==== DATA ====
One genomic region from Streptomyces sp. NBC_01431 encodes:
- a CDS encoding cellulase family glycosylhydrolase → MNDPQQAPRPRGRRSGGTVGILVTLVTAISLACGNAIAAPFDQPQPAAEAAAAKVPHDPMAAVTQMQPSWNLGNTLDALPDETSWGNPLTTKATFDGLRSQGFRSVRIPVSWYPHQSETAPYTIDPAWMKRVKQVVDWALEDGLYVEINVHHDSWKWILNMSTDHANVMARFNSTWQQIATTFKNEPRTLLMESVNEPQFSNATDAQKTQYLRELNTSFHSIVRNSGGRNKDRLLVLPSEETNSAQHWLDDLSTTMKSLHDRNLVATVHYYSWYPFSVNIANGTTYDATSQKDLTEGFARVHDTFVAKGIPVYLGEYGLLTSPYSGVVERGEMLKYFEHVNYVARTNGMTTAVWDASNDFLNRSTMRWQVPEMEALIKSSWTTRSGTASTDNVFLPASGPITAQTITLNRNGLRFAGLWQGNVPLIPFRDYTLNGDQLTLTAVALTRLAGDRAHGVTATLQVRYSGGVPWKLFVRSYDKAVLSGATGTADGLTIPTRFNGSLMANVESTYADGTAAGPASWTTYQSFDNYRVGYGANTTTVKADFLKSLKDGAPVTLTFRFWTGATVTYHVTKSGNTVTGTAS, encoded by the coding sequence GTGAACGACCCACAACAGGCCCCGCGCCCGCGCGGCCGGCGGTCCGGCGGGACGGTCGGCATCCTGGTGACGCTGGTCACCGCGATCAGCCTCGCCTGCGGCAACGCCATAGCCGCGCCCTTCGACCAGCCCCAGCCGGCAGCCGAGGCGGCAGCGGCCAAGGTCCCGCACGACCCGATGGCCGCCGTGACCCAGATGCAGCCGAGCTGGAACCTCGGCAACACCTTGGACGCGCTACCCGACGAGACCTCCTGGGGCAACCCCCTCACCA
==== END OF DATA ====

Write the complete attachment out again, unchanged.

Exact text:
One genomic region from Streptomyces sp. NBC_01431 encodes:
- a CDS encoding cellulase family glycosylhydrolase → MNDPQQAPRPRGRRSGGTVGILVTLVTAISLACGNAIAAPFDQPQPAAEAAAAKVPHDPMAAVTQMQPSWNLGNTLDALPDETSWGNPLTTKATFDGLRSQGFRSVRIPVSWYPHQSETAPYTIDPAWMKRVKQVVDWALEDGLYVEINVHHDSWKWILNMSTDHANVMARFNSTWQQIATTFKNEPRTLLMESVNEPQFSNATDAQKTQYLRELNTSFHSIVRNSGGRNKDRLLVLPSEETNSAQHWLDDLSTTMKSLHDRNLVATVHYYSWYPFSVNIANGTTYDATSQKDLTEGFARVHDTFVAKGIPVYLGEYGLLTSPYSGVVERGEMLKYFEHVNYVARTNGMTTAVWDASNDFLNRSTMRWQVPEMEALIKSSWTTRSGTASTDNVFLPASGPITAQTITLNRNGLRFAGLWQGNVPLIPFRDYTLNGDQLTLTAVALTRLAGDRAHGVTATLQVRYSGGVPWKLFVRSYDKAVLSGATGTADGLTIPTRFNGSLMANVESTYADGTAAGPASWTTYQSFDNYRVGYGANTTTVKADFLKSLKDGAPVTLTFRFWTGATVTYHVTKSGNTVTGTAS, encoded by the coding sequence GTGAACGACCCACAACAGGCCCCGCGCCCGCGCGGCCGGCGGTCCGGCGGGACGGTCGGCATCCTGGTGACGCTGGTCACCGCGATCAGCCTCGCCTGCGGCAACGCCATAGCCGCGCCCTTCGACCAGCCCCAGCCGGCAGCCGAGGCGGCAGCGGCCAAGGTCCCGCACGACCCGATGGCCGCCGTGACCCAGATGCAGCCGAGCTGGAACCTCGGCAACACCTTGGACGCGCTACCCGACGAGACCTCCTGGGGCAACCCCCTCACCA